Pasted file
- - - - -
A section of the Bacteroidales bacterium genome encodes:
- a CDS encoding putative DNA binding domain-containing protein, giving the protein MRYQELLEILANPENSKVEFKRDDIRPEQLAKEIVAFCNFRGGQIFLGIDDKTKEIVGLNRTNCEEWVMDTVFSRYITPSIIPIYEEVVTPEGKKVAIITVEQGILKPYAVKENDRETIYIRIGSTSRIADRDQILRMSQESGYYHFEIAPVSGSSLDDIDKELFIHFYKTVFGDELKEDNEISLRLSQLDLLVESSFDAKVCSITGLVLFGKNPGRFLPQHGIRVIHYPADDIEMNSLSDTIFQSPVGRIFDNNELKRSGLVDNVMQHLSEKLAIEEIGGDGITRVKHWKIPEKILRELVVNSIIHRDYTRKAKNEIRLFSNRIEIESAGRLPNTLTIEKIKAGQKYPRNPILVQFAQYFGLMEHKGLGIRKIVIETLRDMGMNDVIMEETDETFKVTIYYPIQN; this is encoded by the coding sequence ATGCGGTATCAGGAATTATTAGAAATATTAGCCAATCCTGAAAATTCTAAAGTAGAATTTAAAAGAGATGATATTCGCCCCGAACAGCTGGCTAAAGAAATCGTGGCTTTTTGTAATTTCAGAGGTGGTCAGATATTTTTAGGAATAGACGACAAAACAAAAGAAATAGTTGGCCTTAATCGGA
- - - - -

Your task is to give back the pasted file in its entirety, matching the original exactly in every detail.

A section of the Bacteroidales bacterium genome encodes:
- a CDS encoding putative DNA binding domain-containing protein, giving the protein MRYQELLEILANPENSKVEFKRDDIRPEQLAKEIVAFCNFRGGQIFLGIDDKTKEIVGLNRTNCEEWVMDTVFSRYITPSIIPIYEEVVTPEGKKVAIITVEQGILKPYAVKENDRETIYIRIGSTSRIADRDQILRMSQESGYYHFEIAPVSGSSLDDIDKELFIHFYKTVFGDELKEDNEISLRLSQLDLLVESSFDAKVCSITGLVLFGKNPGRFLPQHGIRVIHYPADDIEMNSLSDTIFQSPVGRIFDNNELKRSGLVDNVMQHLSEKLAIEEIGGDGITRVKHWKIPEKILRELVVNSIIHRDYTRKAKNEIRLFSNRIEIESAGRLPNTLTIEKIKAGQKYPRNPILVQFAQYFGLMEHKGLGIRKIVIETLRDMGMNDVIMEETDETFKVTIYYPIQN; this is encoded by the coding sequence ATGCGGTATCAGGAATTATTAGAAATATTAGCCAATCCTGAAAATTCTAAAGTAGAATTTAAAAGAGATGATATTCGCCCCGAACAGCTGGCTAAAGAAATCGTGGCTTTTTGTAATTTCAGAGGTGGTCAGATATTTTTAGGAATAGACGACAAAACAAAAGAAATAGTTGGCCTTAATCGGA